Posters aren’t as quite an exact science as comics. There isn’t an Action #1 equivalent, or even an Amazing Fantasy #15 equal when talking about 50s/60s posters. But there is a generally accepted pecking order and groupings as to what makes up the top tier posters, and for the most part they are almost all early Horror and Science Fiction titles.
Since the beginning of collecting, Universal Horror has been considered the top of the heap value-wise, with the one-sheets for their early films (Dracula, Frankenstein, Mummy, and Invisible Man) generally considered among the most expensive items in the hobby. The others that would comprise this core group are Metropolis (as the most famous and influential science fiction film ever) and the original King Kong. Sometimes an odd title pops on the list from time to time (Heritage sold a one-sheet for Flying Down to Rio for $239,000), but that core group generally comprises the Most Valuable list.
Part of the problem is overall rarity. For example, there are 5 copies of Action #1 on the CGC census right now graded 8.0 or higher, but there are only 4 copies known of this Metropolis poster in total. And the numbers are similar on the other movie titles, there are 8 copies known combined of the four different styles of Dracula, 7 copies of Frankenstein, 5 copies of the Mummy, etc. So where in comics you can count on seeing an Action #1 available every so often, in posters it can literally be years or even decades before copies of certain titles surface.
[ed. note: Since poster sizes and related terminology comes up frequently in this post, I asked Linkenback to give us a general overview:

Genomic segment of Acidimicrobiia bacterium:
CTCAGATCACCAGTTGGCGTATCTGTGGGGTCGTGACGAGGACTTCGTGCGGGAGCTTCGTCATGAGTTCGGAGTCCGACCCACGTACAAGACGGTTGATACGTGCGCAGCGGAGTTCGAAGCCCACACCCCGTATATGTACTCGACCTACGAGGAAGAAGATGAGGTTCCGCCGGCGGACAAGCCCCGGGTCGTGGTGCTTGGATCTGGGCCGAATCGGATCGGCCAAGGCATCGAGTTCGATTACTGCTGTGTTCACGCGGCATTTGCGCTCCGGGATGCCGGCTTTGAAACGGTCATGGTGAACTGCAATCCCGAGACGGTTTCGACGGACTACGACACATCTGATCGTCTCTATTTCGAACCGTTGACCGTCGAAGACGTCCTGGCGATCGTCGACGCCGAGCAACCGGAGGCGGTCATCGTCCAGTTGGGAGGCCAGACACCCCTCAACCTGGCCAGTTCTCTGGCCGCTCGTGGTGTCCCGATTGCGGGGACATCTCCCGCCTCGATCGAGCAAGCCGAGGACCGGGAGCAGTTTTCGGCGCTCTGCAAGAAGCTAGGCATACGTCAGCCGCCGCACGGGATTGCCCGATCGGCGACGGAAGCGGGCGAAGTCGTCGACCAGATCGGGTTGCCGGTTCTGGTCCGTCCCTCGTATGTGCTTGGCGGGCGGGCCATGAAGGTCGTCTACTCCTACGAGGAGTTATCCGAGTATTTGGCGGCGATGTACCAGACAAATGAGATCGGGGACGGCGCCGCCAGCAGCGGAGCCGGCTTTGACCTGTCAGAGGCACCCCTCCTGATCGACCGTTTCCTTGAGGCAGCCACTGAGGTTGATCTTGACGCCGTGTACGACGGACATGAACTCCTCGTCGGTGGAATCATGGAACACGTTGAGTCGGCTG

In the US and UK, 3-sheets are 41″ x 81″, literally, the size of 3 one-sheets (27″ x 41″) turned on their side and stacked on top of each other.
Most other countries follow something close to this guideline, but because they are usually printed in more than one section (oddly enough most of the time two sections and not three), there can be size variations when the pieces are placed on top of each other, sometimes sections are printed full-bleed and meant to go exactly at the end of the other section, sometimes there is some blank white space at the end of one of the sections for theater owners to glue the opposite section to it, etc. And then just for fun, when the posters are linenbacked, the size could shrink or grow another 1/2″ to 1″ all around as the linen tightens or the paper relaxes as it’s wet. So it can be confusing.
The 6-sheets is also equal to two 3-sheets stacked next to each other (or 6 one-sheets stacked in two rows on their sides), half sheets are about half the size of a one-sheet and so on.
The dimensions were standardized fairly early on (up until about 1905 or so posters were all different sizes and mainly text) and really taken from circus advertising. Printers at that time mostly used lithography presses to print all advertising materials, and the size of the litho stone, which was known as the sheet, became the standard size for printing. The stone measured 28″x42″, so it would produce posters that were 27″x41″ and all other sizes were based on how many sheets (or portions of a sheet) were used to make them.]